The only people who don’t fail are people who don’t try anything outside of their comfort zones, which is no way to grow. So a certain amount of failure is not only okay, it’s desirable. But have we reached a point where we are now over-glorifying failure? Jerod and Demian dive deep and discuss.
Jerod and Demian thought they were all done talking about the concept of choosing yourself … but then Seth Godin commented, and James Altucher reached out wanting to discuss further and clarify his position, and so they decided to record Choose Yourself Part 2.
There is far more content available for consumption than time to consume it. That is not up for debate. But what is up for debate in this episode of The Lede is whether this idea of “content shock” is something to fear … or an opportunity.
We are often told to “walk in the direction of our fears.” But is that really good advice? Is it possible our fears know something we don’t … and that we should listen to them?
Seth Godin says “pick yourself.” Choose yourself. Select yourself. It’s a refrain we hear across the web. But what does it really mean?
Authority is essential for online success. There is no debating that. But how do we acquire authority? That topic is up for debate in this episode of The Lede.
Selling isn’t what it used to be. And for most of us, that’s a good thing.
A few weeks ago, Demian got the opportunity to talk to Bernadette Jiwa about her books, her blog, and her unique approach to branding. And ultimately, about how a business can satisfy customers by answering that terribly important question about life.
You have a natural ability to fascinate others that you may or may not be taking full advantage of. And getting in touch with this “fascination advantage” can pay big dividends, both in business and in your personal relationships.
We all know about the importance of learning from mistakes. “Fail forward,” as they say. But we shouldn’t just look at our successes as magical moments when everything went right and think these experiences do not hold significant lessons of their own.
In this episode of The Lede, Demian and I share personal stories of mistakes we’ve made — some big and some small — and how we learned from them, and we describe the thought process necessary to do so consistently.
You may be creating content in a niche with 1,000 other sites, but only you have your audience. And surveying your audience can be fertile ground for the kind of information and insight that builds your next transformative content series.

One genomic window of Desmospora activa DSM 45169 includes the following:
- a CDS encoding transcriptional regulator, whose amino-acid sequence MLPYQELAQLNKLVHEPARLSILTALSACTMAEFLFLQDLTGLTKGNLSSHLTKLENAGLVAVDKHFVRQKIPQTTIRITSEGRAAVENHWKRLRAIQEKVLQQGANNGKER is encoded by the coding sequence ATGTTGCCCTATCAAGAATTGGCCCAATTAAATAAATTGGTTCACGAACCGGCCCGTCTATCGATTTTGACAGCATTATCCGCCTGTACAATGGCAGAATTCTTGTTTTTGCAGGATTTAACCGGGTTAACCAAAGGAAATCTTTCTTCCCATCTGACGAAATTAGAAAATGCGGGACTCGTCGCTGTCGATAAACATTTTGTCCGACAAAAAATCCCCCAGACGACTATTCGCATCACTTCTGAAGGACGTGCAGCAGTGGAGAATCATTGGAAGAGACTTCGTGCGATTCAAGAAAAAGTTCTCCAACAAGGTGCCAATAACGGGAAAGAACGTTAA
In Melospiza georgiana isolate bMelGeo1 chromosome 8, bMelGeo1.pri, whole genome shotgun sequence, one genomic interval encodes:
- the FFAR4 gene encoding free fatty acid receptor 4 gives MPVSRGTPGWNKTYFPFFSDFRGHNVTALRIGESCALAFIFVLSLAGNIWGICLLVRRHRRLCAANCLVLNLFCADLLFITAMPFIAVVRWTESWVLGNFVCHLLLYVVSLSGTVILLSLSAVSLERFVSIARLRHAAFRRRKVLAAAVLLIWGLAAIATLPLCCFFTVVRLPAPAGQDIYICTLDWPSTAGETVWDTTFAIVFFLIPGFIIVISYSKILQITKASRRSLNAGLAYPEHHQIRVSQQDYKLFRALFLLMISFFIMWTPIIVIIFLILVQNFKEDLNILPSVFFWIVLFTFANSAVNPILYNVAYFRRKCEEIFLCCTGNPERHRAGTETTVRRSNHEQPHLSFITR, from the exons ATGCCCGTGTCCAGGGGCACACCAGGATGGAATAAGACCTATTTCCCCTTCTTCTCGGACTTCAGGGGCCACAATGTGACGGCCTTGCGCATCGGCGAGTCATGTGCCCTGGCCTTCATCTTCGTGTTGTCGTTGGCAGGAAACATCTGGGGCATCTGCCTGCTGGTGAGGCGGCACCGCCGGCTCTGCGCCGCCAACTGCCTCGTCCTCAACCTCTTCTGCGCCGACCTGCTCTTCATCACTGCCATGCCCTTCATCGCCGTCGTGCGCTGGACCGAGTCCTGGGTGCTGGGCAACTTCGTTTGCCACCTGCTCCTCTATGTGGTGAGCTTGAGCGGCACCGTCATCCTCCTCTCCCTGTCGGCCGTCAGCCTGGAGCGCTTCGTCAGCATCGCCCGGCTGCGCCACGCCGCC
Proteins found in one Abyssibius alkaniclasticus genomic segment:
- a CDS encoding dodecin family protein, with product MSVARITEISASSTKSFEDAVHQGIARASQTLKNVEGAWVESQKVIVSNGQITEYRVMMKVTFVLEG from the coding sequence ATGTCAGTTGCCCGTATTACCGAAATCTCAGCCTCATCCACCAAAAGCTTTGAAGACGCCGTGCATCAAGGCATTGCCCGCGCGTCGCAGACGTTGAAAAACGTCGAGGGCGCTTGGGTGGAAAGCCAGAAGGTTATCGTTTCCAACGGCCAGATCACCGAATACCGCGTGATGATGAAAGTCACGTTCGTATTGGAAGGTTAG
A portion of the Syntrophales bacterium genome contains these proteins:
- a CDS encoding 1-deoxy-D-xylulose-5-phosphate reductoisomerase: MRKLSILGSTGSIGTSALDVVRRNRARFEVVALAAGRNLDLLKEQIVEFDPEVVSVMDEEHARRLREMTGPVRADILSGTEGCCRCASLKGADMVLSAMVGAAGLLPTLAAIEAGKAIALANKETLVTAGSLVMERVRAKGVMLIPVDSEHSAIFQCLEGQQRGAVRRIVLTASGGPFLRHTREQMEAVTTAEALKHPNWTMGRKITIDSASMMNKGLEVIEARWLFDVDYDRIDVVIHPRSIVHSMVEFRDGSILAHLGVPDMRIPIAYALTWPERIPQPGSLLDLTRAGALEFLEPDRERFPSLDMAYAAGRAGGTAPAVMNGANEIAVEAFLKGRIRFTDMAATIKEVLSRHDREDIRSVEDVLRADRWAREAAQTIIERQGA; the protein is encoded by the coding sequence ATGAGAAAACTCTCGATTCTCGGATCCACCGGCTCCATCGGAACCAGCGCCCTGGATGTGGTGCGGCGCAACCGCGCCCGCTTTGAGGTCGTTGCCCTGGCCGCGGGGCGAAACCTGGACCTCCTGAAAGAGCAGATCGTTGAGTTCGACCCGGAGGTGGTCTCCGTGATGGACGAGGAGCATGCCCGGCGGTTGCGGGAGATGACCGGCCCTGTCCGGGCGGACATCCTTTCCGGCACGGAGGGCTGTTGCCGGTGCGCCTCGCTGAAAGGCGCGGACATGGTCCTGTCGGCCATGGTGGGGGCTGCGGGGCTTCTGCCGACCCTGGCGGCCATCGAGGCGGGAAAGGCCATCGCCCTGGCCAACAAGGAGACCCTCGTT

As we look ahead to 2015, what buzz concept should you be paying attention to? We’ve got you covered in this episode of The Lede.
On this episode of The Lede, Demian Farnworth and I spend a little time purposefully reflecting on 2014 and the most important lessons we will carry forward with us into 2015.
In this episode of The Lede, Demian Farnworth and I share some of our personal stories of success and failure online, in the hopes of inspiring you and educating you (but mostly inspiring you).
Empathy is essential because it allows you to feel what your audience members feel, but what if you could get inside their hearts and walk a few steps in their shoes as well? You can. Here’s how …
As we enter the conclusion of our three-part series on content strategy, you should already know what your audience believes about the world and have a narrative mapped out that will allow you to confirm your audience’s worldviews. Now it’s time to explain the final piece of the content strategy puzzle.
We know that to lift our audience members out of their ordinary worlds we need to tell a compelling story. But how do we do it? You’ll find out on this week’s episode of The Lede.
We are kicking off a three-part series on content strategy, starting with this episode. We begin with an element of content strategy that often gets overlooked, but that is crucial to understanding your audience intimately enough to influence it.
In the fourth and final episode in our series on content curation, we talk about the importance of consistently gaining wisdom by curating knowledge — and how to do it.